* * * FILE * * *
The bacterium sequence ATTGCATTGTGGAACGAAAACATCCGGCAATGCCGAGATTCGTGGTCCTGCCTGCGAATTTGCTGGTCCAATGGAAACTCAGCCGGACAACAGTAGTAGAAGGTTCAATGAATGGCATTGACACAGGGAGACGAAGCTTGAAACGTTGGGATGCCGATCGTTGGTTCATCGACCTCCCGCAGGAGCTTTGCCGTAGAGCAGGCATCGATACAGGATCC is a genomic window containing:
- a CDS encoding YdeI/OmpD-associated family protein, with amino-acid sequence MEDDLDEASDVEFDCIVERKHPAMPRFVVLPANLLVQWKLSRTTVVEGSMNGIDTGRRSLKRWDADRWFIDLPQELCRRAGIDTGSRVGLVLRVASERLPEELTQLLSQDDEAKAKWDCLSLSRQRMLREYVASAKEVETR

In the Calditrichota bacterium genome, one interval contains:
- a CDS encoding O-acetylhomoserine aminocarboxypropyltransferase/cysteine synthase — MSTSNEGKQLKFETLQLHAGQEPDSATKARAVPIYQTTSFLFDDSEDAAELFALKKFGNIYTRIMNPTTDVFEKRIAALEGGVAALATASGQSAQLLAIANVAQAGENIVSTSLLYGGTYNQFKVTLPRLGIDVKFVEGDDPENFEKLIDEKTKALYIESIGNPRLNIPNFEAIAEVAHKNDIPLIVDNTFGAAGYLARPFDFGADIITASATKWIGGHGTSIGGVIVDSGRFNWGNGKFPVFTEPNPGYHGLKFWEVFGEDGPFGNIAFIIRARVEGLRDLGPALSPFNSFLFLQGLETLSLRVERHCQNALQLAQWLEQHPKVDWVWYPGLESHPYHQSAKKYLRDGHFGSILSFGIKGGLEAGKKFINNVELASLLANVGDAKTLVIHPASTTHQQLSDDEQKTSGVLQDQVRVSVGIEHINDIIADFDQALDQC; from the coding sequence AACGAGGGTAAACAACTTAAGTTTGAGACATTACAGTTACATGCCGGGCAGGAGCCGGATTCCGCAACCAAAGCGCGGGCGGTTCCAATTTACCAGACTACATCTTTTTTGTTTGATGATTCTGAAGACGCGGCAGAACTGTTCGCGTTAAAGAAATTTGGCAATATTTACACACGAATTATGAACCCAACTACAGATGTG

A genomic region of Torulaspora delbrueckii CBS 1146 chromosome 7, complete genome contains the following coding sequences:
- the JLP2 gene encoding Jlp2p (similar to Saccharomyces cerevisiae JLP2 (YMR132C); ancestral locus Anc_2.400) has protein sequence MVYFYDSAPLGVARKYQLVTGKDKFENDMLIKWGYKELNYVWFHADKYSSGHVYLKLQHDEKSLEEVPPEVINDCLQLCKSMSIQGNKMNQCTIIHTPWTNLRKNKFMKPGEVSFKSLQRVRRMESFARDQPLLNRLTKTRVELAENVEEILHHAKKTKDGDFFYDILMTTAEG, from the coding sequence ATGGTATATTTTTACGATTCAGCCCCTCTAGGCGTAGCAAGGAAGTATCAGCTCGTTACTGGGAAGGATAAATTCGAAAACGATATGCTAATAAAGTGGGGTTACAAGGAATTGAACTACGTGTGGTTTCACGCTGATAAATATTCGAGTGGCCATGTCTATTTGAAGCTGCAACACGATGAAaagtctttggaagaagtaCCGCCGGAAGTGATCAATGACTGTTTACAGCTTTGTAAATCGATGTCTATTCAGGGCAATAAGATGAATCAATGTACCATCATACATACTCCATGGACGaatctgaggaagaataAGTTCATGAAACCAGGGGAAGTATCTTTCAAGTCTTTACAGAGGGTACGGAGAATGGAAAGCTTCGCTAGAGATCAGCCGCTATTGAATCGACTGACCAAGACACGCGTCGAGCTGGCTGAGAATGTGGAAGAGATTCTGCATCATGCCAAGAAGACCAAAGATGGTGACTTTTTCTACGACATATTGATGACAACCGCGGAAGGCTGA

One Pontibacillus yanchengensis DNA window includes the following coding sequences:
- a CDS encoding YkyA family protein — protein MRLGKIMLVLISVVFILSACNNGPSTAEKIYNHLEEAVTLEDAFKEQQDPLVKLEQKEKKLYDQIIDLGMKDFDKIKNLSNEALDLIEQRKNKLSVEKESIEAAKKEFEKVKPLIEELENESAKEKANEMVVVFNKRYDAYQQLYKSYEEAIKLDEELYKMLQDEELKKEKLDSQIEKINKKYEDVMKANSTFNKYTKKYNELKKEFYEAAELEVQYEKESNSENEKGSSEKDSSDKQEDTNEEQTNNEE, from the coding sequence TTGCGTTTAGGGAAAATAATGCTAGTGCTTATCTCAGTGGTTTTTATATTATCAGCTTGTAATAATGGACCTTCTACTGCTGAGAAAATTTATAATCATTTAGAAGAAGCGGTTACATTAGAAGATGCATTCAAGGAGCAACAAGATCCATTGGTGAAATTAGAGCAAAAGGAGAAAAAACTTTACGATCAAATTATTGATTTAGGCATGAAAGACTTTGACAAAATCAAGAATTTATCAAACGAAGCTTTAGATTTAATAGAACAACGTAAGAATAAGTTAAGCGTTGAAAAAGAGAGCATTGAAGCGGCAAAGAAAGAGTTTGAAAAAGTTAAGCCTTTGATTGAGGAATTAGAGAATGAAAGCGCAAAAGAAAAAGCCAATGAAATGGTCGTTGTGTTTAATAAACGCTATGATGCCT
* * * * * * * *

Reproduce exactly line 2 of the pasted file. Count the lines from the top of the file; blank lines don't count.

- a CDS encoding YdeI/OmpD-associated family protein, with amino-acid sequence MEDDLDEASDVEFDCIVERKHPAMPRFVVLPANLLVQWKLSRTTVVEGSMNGIDTGRRSLKRWDADRWFIDLPQELCRRAGIDTGSRVGLVLRVASERLPEELTQLLSQDDEAKAKWDCLSLSRQRMLREYVASAKEVETR